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Chill wind blows for triple A nations

Date: Monday, May 25, 2009
Author: David Oakley, Capital Markets Correspondent, FT.com

Rich countries face a threat to their status as the safest places to invest after the UK was warned last week that it could lose its top-notch credit rating.

The triple A club of countries with the highest quality credit ratings has shrunk this year after Spain in January and Ireland in March were downgraded by Standard & Poor’s because of worries over their economies.

Fears have grown that other big economies, such as the US and Germany, could be in danger of downgrades after S&P’s decision to lower the UK’s credit outlook to negative from stable.

John Wraith, head of sterling rates product development at RBC Capital Markets, said: “The world is a different place now. We have seen Spain and Ireland lose their triple A status this year, and the UK could be next if the government doesn’t fundamentally address the underlying situation with increased fiscal rigour.”

S&P’s decision on the UK was based on concerns that government debt could grow to unsustainable levels and have ramifications for the country’s economy.

After Thursday’s announcement of the outlook downgrade, yields on the UK’s benchmark 10-year bond rose 7 basis points.

By Friday prices on 10-year gilts had fallen to their lowest in three months.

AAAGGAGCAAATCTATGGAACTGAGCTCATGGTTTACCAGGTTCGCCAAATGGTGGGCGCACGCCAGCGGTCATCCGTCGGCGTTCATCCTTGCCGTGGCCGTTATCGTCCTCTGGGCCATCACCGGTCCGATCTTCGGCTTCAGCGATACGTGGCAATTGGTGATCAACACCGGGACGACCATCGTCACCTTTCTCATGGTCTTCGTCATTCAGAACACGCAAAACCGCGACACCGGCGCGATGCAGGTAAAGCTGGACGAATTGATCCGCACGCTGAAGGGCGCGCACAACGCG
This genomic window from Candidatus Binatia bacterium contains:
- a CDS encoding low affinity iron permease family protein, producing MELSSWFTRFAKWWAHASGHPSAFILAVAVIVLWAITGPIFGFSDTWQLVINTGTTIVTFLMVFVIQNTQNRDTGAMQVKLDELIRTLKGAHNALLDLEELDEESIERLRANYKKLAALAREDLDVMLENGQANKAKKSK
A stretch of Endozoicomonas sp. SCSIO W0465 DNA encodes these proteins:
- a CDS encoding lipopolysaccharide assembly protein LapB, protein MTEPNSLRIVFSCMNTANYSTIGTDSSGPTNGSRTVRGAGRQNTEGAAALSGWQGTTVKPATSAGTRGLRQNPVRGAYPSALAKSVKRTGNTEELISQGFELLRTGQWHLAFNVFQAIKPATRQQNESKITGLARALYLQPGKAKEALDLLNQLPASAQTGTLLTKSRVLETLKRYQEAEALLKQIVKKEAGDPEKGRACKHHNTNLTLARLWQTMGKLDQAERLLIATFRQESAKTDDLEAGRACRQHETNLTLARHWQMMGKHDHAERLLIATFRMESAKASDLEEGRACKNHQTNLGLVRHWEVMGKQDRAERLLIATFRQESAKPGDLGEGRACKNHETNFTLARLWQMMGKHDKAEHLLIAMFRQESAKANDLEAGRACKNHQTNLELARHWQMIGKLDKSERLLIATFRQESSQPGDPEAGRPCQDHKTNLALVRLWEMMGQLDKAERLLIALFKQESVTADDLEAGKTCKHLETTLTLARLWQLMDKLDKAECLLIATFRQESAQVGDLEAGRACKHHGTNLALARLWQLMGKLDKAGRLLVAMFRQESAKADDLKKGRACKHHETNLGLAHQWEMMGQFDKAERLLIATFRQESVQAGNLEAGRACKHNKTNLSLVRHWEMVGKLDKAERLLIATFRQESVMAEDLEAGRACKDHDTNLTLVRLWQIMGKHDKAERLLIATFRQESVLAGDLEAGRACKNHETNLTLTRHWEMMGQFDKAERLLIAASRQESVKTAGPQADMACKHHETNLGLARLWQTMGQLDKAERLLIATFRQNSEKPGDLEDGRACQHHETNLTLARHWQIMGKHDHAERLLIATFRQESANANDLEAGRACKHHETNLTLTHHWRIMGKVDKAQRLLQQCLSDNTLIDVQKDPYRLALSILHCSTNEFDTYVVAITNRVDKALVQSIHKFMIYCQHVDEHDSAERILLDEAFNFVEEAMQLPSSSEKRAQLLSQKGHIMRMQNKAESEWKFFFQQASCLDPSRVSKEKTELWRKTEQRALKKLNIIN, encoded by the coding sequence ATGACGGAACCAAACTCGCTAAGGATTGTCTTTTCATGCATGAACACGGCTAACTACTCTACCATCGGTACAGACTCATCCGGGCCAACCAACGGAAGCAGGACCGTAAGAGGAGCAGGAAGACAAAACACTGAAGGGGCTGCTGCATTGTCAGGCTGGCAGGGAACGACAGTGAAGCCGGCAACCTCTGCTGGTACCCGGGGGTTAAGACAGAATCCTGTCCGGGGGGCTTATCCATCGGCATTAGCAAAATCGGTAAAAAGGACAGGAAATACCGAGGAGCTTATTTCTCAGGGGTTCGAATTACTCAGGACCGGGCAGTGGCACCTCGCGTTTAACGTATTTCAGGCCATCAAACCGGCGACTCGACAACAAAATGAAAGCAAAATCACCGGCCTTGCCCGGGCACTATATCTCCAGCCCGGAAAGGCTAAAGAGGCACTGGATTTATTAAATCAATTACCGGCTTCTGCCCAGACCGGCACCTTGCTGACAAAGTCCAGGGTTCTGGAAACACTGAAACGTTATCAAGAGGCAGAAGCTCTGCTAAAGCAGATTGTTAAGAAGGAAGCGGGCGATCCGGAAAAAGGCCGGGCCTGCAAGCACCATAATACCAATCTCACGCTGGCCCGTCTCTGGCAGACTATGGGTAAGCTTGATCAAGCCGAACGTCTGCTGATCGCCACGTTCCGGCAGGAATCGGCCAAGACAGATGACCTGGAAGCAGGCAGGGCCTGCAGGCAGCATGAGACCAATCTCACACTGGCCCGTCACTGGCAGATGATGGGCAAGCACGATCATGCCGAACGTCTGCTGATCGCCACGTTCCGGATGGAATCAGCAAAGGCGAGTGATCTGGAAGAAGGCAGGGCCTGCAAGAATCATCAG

However, analysts do not believe that the other triple A nations among the G7 – the US, Canada, Germany and France – are in as great a danger as the UK of losing their triple A status.

Even though the UK has a much lower debt burden than other economies, its public finances are more exposed because of the higher risks that international investors, who hold about 40 per cent of the gilts market, will be forced to sell since many are only allowed to hold triple A debt.

The OECD expects gross government debt in the US to reach 78 per cent of gross domestic product this year compared with 64 per cent in the UK.

However, the US is able to run up much higher debts because it has the luxury of the dollar being a reserve currency.

Luo Ping, of the China Banking Regulatory Commission, has said: “We could happily reduce our gilt holdings, but not US Treasuries. They are the safe haven. For everyone, including China, it is the only option.”

France, expected to run a gross government debt of 76 per cent of GDP in 2009 – much higher than the UK – has the advantage of being in the eurozone.

The euro is a reserve currency, like the dollar, which means many central banks have little choice but to hold euro-denominated assets.